Author: James P Fisher1, Tymoteusz Zera2, Julian F R Paton3
1 Manaaki Manawa-The Centre for Heart Research, Department of Physiology, Faculty of Medical & Health Sciences, University of Auckland, Auckland, New Zealand.
2 Department of Experimental and Clinical Physiology, Laboratory of Centre for Preclinical Research, Medical University of Warsaw, Warsaw, Poland.
3 Manaaki Manawa-The Centre for Heart Research, Department of Physiology, Faculty of Medical & Health Sciences, University of Auckland, Auckland, New Zealand. Electronic address: email@example.com.
Conference/Journal: Handb Clin Neurol
Date published: 2022 Aug 15
Other: Volume ID: 188 , Pages: 279-308 , Special Notes: doi: 10.1016/B978-0-323-91534-2.00006-0. , Word Count: 246
Much of biology is rhythmical and comprises oscillators that can couple. These have optimized energy efficiency and have been preserved during evolution. The respiratory and cardiovascular systems contain numerous oscillators, and importantly, they couple. This coupling is dynamic but essential for an efficient transmission of neural information critical for the precise linking of breathing and oxygen delivery while permitting adaptive responses to changes in state. The respiratory pattern generator and the neural network responsible for sympathetic and cardiovagal (parasympathetic) tone generation interact at many levels ensuring that cardiac output and regional blood flow match oxygen delivery to the lungs and tissues efficiently. The most classic manifestations of these interactions are respiratory sinus arrhythmia and the respiratory modulation of sympathetic nerve activity. These interactions derive from shared somatic and cardiopulmonary afferent inputs, reciprocal interactions between brainstem networks and inputs from supra-pontine regions. Disrupted respiratory-cardiovascular coupling can result in disease, where it may further the pathophysiological sequelae and be a harbinger of poor outcomes. This has been well documented by diminished respiratory sinus arrhythmia and altered respiratory sympathetic coupling in animal models and/or patients with myocardial infarction, heart failure, diabetes mellitus, and neurological disorders as stroke, brain trauma, Parkinson disease, or epilepsy. Future research needs to assess the therapeutic potential for ameliorating respiratory-cardiovascular coupling in disease.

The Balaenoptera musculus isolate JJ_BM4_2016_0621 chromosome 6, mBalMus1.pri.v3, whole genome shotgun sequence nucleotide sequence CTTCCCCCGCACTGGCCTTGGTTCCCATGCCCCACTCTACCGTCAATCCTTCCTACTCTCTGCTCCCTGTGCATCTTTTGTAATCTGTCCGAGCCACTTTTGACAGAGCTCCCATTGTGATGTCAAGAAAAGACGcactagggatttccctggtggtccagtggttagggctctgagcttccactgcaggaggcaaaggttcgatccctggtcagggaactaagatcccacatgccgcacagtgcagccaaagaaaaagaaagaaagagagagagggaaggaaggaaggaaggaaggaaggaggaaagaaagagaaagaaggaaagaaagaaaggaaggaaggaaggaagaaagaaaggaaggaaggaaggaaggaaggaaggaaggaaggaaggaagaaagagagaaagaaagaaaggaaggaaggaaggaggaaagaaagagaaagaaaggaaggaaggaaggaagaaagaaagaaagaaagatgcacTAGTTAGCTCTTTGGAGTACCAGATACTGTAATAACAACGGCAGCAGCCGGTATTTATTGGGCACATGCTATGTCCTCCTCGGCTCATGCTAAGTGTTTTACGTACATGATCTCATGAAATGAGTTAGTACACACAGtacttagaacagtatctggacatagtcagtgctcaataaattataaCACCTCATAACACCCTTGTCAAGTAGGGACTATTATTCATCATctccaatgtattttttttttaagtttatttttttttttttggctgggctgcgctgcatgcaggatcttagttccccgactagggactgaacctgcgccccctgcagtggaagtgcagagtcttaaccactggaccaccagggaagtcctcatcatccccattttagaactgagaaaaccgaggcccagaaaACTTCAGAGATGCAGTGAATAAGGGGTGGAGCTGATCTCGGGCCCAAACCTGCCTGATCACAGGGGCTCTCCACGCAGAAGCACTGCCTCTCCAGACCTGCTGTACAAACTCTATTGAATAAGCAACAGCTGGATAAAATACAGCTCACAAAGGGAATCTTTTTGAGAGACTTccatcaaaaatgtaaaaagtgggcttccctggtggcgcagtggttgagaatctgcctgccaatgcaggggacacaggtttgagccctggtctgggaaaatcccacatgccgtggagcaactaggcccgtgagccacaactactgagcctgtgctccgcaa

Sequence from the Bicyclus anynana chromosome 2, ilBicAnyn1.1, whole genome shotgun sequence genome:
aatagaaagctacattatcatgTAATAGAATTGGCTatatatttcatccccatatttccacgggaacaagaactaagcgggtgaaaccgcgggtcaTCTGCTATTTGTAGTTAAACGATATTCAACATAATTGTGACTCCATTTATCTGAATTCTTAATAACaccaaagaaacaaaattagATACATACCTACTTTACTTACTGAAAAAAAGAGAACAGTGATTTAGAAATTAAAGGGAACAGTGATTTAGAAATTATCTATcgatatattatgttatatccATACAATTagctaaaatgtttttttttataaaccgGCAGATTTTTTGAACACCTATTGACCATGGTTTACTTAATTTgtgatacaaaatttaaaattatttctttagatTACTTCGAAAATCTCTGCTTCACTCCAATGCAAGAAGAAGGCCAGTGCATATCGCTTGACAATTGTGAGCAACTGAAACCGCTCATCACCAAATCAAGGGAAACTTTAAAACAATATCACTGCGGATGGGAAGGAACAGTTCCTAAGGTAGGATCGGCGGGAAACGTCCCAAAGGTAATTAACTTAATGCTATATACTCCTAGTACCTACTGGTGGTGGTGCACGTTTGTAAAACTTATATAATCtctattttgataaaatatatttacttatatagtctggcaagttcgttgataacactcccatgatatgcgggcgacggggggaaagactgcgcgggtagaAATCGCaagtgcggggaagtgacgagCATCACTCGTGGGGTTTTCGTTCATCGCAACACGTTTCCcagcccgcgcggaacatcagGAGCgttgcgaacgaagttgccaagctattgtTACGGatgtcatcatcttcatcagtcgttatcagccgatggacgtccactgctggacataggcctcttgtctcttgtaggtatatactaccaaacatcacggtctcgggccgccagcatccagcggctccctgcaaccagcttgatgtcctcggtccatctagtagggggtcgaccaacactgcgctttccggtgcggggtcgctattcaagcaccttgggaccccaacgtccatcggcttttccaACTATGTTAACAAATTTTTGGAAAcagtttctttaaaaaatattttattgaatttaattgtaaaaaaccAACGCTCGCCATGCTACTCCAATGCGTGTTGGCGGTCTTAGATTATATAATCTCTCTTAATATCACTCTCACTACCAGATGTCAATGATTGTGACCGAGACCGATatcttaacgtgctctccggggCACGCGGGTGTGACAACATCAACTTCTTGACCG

Keywords: Blood pressure; Breathing; Cardiac vagal tone; Cardiorespiratory coupling; Heart failure; Heart rate; Hypertension; Parasympathetic nerve activity; Respiratory sinus arrhythmia; Sympathetic nerve activity.
PMID: 35965029 DOI: 10.1016/B978-0-323-91534-2.00006-0